Leader of Taiwan's independence leaning-DPP tops last election survey before polling blackout

Taiwan's DPP presidential candidate Tsai Ing-wen waving to supporters in New Taipei City on Jan 4, 2016.
Taiwan's DPP presidential candidate Tsai Ing-wen waving to supporters in New Taipei City on Jan 4, 2016.PHOTO: EPA

TAIPEI (REUTERS) - The leader of Taiwan's independence-leaning Democratic Progressive Party (DPP), an organisation loathed by rulers in giant neighbour China, was top of the last opinion poll on Tuesday (Jan 5) before a polling blackout begins ahead of the Jan 16 elections.

The poll by Taiwan's Cross-Strait Policy Association showed 45.2 per cent of 1,052 people surveyed supported Ms Tsai Ing-wen, chairman of the DPP, while 16.3 per cent backed Mr Eric Chu, chairman and candidate for the ruling Nationalists (KMT).

The margin of Ms Tsai's expected victory is important in terms of how fiercely democratic Taiwan gets on with Communist-ruled China, which considers the island a breakaway province. The DPP has been supported by youthful voters angered by a perceived economic dependence on the mainland.

The links between Beijing and the DPP will be crucial to managing one of the world's most potentially dangerous relationships, with Taiwan facing a China that aims hundreds of missiles at the island and has never renounced the use of force to bring it under Beijing's control.

The DPP is detested by Beijing because the party believes the future of Taiwan is for its 23 million people to decide, which Beijing takes to mean independence.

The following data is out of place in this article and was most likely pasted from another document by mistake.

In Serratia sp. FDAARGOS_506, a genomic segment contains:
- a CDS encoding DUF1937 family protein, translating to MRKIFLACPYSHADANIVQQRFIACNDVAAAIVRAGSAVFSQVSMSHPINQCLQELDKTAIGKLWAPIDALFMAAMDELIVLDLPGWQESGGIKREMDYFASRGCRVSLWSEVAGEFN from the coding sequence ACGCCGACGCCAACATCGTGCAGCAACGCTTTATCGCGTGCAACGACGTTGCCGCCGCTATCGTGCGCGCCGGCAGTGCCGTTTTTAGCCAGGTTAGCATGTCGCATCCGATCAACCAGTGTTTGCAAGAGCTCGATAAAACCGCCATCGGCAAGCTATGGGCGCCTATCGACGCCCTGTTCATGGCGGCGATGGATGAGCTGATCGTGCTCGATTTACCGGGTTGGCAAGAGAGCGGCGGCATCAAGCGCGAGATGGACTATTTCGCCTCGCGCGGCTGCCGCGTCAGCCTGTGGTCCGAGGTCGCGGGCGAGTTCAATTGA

China has regarded Taiwan as a renegade province ever since Chiang Kai-shek's defeated Nationalists fled to the island in 1949 after losing the Chinese civil war to Mao Zedong's Communists.

The association's poll showed 59-year-old Tsai's approval rating over 54 per cent for respondents aged between 20 and 34. However, it also showed that 22.4 per cent of all respondents were undecided about their presidential pick.

Support for Ms Tsai rose by one percentage point from the last poll in late December by the association, made up of prominent scholars and bipartisan figures. In comparison, Mr Chu's rating was down by 5.8 percentage points.

Surveys in recent months have shown Ms Tsai holding on average a double-digit lead against her rivals, who include a third presidential candidate from a minority party. The island's 113-seat Parliament will also be up for grabs in the elections.

TVBS, a cable television channel in Taiwan, put Ms Tsai's support at 44 per cent, or 20 percentage points ahead of Chu, in a poll conducted on Saturday (Jan 3).

A poll sponsored by the Nationalists and issued on Monday (Jan 4) put Ms Tsai's support at 39.2 per cent, ahead of 31.2 per cent support for Mr Chu.